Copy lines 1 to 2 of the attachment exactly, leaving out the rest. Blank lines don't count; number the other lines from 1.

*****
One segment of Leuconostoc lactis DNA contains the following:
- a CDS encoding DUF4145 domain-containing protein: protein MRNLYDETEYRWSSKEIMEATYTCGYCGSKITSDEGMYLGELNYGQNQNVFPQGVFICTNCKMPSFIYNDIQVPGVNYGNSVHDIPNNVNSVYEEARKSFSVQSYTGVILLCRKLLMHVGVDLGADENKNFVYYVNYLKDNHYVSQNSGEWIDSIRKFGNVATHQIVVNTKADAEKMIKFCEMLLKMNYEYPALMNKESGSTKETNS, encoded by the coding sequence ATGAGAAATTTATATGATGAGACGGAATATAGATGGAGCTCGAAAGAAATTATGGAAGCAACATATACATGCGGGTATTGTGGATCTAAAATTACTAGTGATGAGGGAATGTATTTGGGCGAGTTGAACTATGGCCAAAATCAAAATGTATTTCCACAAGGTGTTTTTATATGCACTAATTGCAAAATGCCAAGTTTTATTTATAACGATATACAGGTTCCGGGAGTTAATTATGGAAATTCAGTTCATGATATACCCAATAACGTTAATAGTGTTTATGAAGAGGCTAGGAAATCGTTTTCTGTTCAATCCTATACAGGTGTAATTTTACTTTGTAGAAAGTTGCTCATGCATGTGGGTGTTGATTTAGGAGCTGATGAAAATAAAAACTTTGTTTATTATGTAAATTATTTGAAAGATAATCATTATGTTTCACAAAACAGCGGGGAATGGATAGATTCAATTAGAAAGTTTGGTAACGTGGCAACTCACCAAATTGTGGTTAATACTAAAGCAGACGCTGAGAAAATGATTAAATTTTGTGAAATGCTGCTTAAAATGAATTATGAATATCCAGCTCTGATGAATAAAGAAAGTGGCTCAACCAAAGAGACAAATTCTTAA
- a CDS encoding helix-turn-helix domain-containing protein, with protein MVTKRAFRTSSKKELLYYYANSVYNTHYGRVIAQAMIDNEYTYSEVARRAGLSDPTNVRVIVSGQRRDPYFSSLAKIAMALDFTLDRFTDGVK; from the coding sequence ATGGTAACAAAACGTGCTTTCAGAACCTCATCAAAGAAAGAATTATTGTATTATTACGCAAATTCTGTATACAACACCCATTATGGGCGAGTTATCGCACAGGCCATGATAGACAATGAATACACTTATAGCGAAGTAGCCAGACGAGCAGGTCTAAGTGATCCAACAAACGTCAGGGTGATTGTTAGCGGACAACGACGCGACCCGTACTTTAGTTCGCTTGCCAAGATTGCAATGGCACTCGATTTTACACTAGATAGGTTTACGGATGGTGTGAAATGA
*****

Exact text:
One segment of Leuconostoc lactis DNA contains the following:
- a CDS encoding DUF4145 domain-containing protein: protein MRNLYDETEYRWSSKEIMEATYTCGYCGSKITSDEGMYLGELNYGQNQNVFPQGVFICTNCKMPSFIYNDIQVPGVNYGNSVHDIPNNVNSVYEEARKSFSVQSYTGVILLCRKLLMHVGVDLGADENKNFVYYVNYLKDNHYVSQNSGEWIDSIRKFGNVATHQIVVNTKADAEKMIKFCEMLLKMNYEYPALMNKESGSTKETNS, encoded by the coding sequence ATGAGAAATTTATATGATGAGACGGAATATAGATGGAGCTCGAAAGAAATTATGGAAGCAACATATACATGCGGGTATTGTGGATCTAAAATTACTAGTGATGAGGGAATGTATTTGGGCGAGTTGAACTATGGCCAAAATCAAAATGTATTTCCACAAGGTGTTTTTATATGCACTAATTGCAAAATGCCAAGTTTTATTTATAACGATATACAGGTTCCGGGAGTTAATTATGGAAATTCAGTTCATGATATACCCAATAACGTTAATAGTGTTTATGAAGAGGCTAGGAAATCGTTTTCTGTTCAATCCTATACAGGTGTAATTTTACTTTGTAGAAAGTTGCTCATGCATGTGGGTGTTGATTTAGGAGCTGATGAAAATAAAAACTTTGTTTATTATGTAAATTATTTGAAAGATAATCATTATGTTTCACAAAACAGCGGGGAATGGATAGATTCAATTAGAAAGTTTGGTAACGTGGCAACTCACCAAATTGTGGTTAATACTAAAGCAGACGCTGAGAAAATGATTAAATTTTGTGAAATGCTGCTTAAAATGAATTATGAATATCCAGCTCTGATGAATAAAGAAAGTGGCTCAACCAAAGAGACAAATTCTTAA